square, as the square corners of the hole on the latter offer opportunity for stress cracking.
Along with the above, frame size is also a factor. Double guns come in many
frame sizes from .410 to 10 gauge, occasionally larger. All actions for a given bore size
are not the same either. A heavy proofed 12 bore waterfowl gun will be more 'beefy' (in
general) than a light proofed upland game gun of the same bore size. Which size I use
will be determined by the cartridge I've chosen, or the cartridge I choose may be
determined by the action I have. One of the big things to consider is how much wall
thickness I will have when the chambers are cut in the barrels.
I look at other double rifles, if possible, which are chambered in the same
cartridge I plan to use or are chambered in a similar size cartridge of the same intensity.
This will help me determine if the breech I have is big enough or how large a breech I
need to search for. I make sure that the rifles I look at are in their original chambering.
Some rifles have been re-chambered for cartridges that they were not designed for. A
common one for this is the .375 2lA" to be re-chambered for the .375 H&H magnum.
German combination guns tend to have very thin chamber walls especially when
compared to any bolt action rifle. I do not recommend following their example (unless,
of course, I am rebuilding a combo gun), but, it does give you an idea of how small
chamber walls can go. Keep in mind, most drillings use low intensity cartridges and, of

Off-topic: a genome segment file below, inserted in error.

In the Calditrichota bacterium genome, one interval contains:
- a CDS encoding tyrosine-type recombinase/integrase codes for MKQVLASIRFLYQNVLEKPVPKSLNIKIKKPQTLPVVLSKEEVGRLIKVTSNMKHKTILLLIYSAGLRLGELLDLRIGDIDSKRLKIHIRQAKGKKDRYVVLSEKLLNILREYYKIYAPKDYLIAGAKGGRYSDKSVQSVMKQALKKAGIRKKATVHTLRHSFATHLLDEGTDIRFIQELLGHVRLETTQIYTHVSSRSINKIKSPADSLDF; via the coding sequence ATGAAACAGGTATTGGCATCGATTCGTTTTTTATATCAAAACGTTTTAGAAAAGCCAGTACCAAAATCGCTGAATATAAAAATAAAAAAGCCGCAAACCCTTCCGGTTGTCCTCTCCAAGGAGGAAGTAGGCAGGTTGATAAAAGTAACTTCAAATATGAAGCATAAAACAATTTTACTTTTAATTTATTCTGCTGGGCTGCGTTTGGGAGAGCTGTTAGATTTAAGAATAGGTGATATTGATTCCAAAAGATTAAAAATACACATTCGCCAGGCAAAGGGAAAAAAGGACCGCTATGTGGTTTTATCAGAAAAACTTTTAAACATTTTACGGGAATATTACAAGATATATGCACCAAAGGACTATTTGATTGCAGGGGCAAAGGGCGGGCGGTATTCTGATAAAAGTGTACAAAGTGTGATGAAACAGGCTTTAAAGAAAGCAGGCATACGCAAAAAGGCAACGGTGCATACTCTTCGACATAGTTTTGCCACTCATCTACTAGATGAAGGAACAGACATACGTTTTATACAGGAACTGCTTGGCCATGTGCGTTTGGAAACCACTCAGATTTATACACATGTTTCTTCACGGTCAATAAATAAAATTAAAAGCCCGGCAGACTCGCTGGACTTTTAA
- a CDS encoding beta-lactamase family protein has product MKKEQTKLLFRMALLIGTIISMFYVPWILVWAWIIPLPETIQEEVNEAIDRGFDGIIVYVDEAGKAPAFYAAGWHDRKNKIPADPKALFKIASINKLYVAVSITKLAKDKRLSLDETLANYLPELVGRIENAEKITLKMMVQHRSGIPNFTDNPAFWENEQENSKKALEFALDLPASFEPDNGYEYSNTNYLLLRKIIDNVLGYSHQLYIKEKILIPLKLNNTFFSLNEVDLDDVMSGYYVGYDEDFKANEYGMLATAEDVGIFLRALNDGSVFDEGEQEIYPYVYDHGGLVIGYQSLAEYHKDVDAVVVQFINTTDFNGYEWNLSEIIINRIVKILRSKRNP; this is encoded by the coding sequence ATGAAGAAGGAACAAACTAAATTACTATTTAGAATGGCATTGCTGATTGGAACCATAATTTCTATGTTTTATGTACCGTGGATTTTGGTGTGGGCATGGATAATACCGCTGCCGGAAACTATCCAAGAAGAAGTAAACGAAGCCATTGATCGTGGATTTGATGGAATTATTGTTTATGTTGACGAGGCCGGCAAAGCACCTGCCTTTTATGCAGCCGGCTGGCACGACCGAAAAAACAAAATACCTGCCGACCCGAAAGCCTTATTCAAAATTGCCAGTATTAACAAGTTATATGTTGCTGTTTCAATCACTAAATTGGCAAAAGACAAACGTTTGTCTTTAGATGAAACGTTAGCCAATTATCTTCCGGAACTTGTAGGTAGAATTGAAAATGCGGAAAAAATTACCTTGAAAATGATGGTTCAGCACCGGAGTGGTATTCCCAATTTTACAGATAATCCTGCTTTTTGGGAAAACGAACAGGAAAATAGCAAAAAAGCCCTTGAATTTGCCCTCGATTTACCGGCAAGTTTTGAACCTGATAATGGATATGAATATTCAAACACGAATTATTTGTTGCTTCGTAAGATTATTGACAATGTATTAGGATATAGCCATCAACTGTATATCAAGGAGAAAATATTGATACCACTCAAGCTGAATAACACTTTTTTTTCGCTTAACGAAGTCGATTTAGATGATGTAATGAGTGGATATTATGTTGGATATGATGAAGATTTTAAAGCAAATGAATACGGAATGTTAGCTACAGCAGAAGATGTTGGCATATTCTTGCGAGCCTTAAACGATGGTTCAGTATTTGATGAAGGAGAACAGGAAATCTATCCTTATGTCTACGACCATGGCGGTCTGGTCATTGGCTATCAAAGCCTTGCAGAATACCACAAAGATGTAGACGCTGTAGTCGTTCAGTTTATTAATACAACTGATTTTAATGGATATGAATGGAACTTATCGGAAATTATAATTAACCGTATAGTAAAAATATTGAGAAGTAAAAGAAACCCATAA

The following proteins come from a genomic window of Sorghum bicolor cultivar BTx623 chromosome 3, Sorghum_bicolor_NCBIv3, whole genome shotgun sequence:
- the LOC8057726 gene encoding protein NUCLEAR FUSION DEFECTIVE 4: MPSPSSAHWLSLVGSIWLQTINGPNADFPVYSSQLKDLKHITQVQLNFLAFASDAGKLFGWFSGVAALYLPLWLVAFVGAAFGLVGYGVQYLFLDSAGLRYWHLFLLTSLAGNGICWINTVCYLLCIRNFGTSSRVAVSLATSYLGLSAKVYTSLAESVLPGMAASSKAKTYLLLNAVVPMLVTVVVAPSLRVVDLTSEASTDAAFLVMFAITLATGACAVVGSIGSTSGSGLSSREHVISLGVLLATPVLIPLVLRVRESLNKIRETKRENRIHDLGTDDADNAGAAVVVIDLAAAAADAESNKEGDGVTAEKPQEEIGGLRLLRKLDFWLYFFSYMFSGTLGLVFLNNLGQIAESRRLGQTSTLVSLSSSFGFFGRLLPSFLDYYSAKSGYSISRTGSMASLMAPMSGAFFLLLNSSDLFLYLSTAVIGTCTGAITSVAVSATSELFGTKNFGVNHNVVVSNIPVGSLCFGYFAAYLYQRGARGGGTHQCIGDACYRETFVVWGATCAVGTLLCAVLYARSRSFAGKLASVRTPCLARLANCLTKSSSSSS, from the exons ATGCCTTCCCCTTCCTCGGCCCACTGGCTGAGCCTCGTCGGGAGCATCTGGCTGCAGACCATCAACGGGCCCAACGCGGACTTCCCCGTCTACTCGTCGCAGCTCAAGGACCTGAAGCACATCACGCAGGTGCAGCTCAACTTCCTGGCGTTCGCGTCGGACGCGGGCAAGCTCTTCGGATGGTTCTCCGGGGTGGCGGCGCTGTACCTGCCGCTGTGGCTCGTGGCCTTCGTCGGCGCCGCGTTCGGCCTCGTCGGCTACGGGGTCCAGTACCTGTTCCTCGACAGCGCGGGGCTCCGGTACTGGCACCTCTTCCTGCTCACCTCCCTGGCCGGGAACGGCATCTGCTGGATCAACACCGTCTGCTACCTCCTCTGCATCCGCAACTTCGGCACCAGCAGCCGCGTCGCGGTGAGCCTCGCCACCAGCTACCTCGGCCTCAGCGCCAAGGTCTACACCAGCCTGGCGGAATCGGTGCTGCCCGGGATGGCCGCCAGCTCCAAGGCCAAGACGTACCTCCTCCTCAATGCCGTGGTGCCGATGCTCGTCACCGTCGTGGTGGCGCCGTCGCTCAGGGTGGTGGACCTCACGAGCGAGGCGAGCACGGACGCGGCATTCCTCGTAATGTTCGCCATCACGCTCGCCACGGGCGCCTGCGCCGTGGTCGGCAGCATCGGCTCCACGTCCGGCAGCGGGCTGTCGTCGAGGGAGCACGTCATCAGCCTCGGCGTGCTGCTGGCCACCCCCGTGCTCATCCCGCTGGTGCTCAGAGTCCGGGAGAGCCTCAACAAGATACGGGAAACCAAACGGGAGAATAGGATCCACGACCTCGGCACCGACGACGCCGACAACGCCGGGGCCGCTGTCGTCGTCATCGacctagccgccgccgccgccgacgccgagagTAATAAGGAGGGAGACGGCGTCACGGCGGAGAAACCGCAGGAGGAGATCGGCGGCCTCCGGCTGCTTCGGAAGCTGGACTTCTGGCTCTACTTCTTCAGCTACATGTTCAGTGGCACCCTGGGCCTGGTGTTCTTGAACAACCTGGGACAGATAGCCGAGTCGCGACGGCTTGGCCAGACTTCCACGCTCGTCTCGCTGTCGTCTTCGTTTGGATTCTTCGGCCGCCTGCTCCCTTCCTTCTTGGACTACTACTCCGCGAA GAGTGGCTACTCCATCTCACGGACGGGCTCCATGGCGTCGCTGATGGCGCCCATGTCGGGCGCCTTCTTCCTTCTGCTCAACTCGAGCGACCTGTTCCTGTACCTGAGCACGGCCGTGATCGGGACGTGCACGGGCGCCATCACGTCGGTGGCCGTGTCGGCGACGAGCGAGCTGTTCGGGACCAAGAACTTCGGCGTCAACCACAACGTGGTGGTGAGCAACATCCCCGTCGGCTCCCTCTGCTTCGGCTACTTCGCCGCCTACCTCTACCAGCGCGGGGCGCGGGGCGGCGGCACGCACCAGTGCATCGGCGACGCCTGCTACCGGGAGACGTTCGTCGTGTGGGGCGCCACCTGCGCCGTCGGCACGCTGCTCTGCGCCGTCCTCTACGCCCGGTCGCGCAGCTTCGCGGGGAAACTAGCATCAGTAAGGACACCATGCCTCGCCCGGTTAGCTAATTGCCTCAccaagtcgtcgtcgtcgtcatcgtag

all the guns 1 have dealt with, I have seen more "blown" drillings than any other type of
gun I know. To be fair, this has normally been due to shooter ignorance, however !
I always prefer to err on the side of caution as most shotgun frames are not as "beefy" as
double rifle frames.
Another desirable feature is "chopper lump" barrels. Chopper lump barrels can be
identified by looking at the locking lugs "end on." If there is a brazing line that runs
down vertically through the lugs, they are probably chopper lump. On chopper lump
barrels, one half of the lug is forged as an integral part of each barrel, and then the two
are a brazed together. This is the strongest form of barrel joining and is found on some
shotguns and a lot of double rifles. While chopper lump barrels are desirable, I do not
limit my search based on this criterion unless I plan to build a very intense double and I
generally will not use shotgun frames for very intense cartridges. This only comes into
question if I am going to actually use the original barrels for monoblock, which only
seems to be about twenty five percent of the time. Other barrel joining systems are very
adequate for most doubles.
The first double I built was a 450-3 VA Nitro built on a German 16 bore action with
double underlugs and a Greener crossbolt. While I would not build a cartridge like this
on a 16 bore frame again (it makes the gun too light for the cartridge), I have fired over
600 rounds through this rifle and it is still tight and solid.
In summary, my basic action criteria are:
1. Be nitro proofed (if building a nitro cartridge).
2. Have double underlugs,
3. Have a "Greener" crossbolt
4. Gusseted root.
5. Be of sufficient size to support the cartridge to be used.
6. Having an action with traceable proofing history is also a real plus.